Dr. Graeme Hancock, senior mining specialist for the World Bank’s Oil, Gas and Mining Policy Division: Mongolian banks are potential

Nov 11 • Economy, Finance, Government, Interview, Mining, News • 795 Views • No Comments on Dr. Graeme Hancock, senior mining specialist for the World Bank’s Oil, Gas and Mining Policy Division: Mongolian banks are potential

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Dr. Graeme Hancock, senior mining specialist for the World Bank’s Oil, Gas and Mining Policy Division has his opinion towards the Mongolian economy and mining.

Q: Can you share the goal of Discover Mongolia Forum and its result?
Dr. Graeme Hancock: Forum set forth many targets. The main issue was the investors to summon in Mongolia and exchange their experiences and comment on the expecting mineral law of Mongolia. As the result, they get to know about drafting the mineral law progress and found out that the investment agreement achievements.

Q: How would you evaluate the Mongolian mining sector?
Dr. Graeme Hancock: We see copper price fall recently. There are several unclear things in the Mongolian mining sector. But they will be much clear with the expecting Mineral Law of Mongolia. As for today, it is important to reach common understanding on cooperation with the Government of Mongolia. I think it is closer now. It is hard to evaluate right at the moment.

Q: Do windfall tax and 51% ownership anywhere else in the world?
Dr. Graeme Hancock: Generally, if observe the other countries of the world, there are some occasions Government owns up to 30%. But Mongolia talks about 50% ownership, and it is very rare in the world. It is almost impossible in the market economy. It will also bring crisis and risk. Because, windfall tax of 68% will decrease the gold and copper production. It also pushes foreign investment and calls risks itself. Windfall tax could bring sudden increase of budget income, but it was short term income. If we look beyond, no investment made in gold and copper production since the tax levied.

Q: Does the Mongolian Government listen to your voice?
Dr. Graeme Hancock: We advise for Mongolia based on the real situation, according to the other countries model. We work closely with the Government. But it doesn’t mean that the Government shall follow our words or direction. Decision making is its own right.

Q: Does the Government accept your advice?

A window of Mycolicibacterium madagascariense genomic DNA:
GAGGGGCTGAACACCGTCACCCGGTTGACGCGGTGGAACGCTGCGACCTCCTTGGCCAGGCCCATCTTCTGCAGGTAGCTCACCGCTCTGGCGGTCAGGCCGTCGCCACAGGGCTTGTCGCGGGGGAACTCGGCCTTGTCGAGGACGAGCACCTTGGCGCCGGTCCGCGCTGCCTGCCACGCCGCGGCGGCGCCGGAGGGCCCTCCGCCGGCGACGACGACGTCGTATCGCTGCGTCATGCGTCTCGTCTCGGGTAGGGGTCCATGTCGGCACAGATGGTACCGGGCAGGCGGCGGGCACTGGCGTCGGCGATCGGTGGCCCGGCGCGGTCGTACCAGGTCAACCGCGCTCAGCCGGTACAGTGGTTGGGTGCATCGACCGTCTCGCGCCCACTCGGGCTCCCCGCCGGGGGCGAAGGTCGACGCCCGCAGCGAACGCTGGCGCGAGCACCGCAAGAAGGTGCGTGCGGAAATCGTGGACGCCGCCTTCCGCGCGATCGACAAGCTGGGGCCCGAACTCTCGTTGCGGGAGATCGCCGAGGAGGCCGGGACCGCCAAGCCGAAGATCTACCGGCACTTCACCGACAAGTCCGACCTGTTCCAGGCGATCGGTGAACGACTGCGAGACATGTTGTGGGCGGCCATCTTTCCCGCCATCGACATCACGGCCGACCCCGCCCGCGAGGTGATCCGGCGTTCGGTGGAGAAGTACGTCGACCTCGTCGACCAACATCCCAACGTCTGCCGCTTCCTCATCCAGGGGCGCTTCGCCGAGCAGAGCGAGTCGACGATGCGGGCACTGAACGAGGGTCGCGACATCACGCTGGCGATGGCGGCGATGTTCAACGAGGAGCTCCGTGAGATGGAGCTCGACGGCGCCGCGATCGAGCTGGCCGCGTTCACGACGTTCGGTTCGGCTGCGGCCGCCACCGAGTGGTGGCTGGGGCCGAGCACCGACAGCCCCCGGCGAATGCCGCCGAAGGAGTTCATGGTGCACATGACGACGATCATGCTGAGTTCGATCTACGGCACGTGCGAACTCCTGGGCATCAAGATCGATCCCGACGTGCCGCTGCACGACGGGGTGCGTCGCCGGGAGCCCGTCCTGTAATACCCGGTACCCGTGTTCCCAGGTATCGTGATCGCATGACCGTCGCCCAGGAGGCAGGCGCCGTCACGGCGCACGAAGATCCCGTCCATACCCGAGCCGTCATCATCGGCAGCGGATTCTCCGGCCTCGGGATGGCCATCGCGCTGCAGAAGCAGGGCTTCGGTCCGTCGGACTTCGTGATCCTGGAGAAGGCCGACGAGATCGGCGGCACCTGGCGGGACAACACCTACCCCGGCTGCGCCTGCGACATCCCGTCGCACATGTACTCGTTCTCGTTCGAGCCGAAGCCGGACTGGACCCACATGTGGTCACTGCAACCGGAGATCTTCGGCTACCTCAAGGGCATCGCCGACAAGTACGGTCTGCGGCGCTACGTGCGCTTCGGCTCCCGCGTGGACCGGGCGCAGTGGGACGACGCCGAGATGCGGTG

Dr. Graeme Hancock: It is hard to say eys. Sometimes it follows our advise and sometimes it acts in opposite way.

Q: Cooperation between World Bank and Government of Mongolia is not transparent. Some economists say that the Government of Mongolia follows World Bank advice and make mistake.
Dr. Graeme Hancock: I don’t agree with tehm. Because World Bank has huge experience in many countries of the world. We hire experienced professionals with high profile. Perhaps, it has long visionary policy; therefore it might look not effective for today. That was the crisis about, I guess.

Q: How would you evaluate the Mongolian economy?
Dr. Graeme Hancock: It is not that bad as for today. Because world crisis is strong, but it has less influence in Mongolia. According to our point of view, the Mongolian economy, especially its banking sector is strong. Of course the copper price fall is affecting the economy, but not that seriously. But there is a risk. If the Government is reluctant in encouraging investment, it will face risk. Because if the investment withdraws, the economy condition will deteriorate further.

Q: Negative hearsay about our banks?
Dr. Graeme Hancock: As I said you before, the Mongolian banks are strong and healthy. Because, loan of these banks is pure savings of their customers. It means Mongolia is independent from external factors and foreign monetary policy. But it is not my question to answer. World Bank works closely with other banks of the world. It is the conclusion of our experts working in those banks. Construction works are being stopped. It is important to calculate what if they can’t complete their construction and payback the loan. Basically, it has to be bit more cautious.

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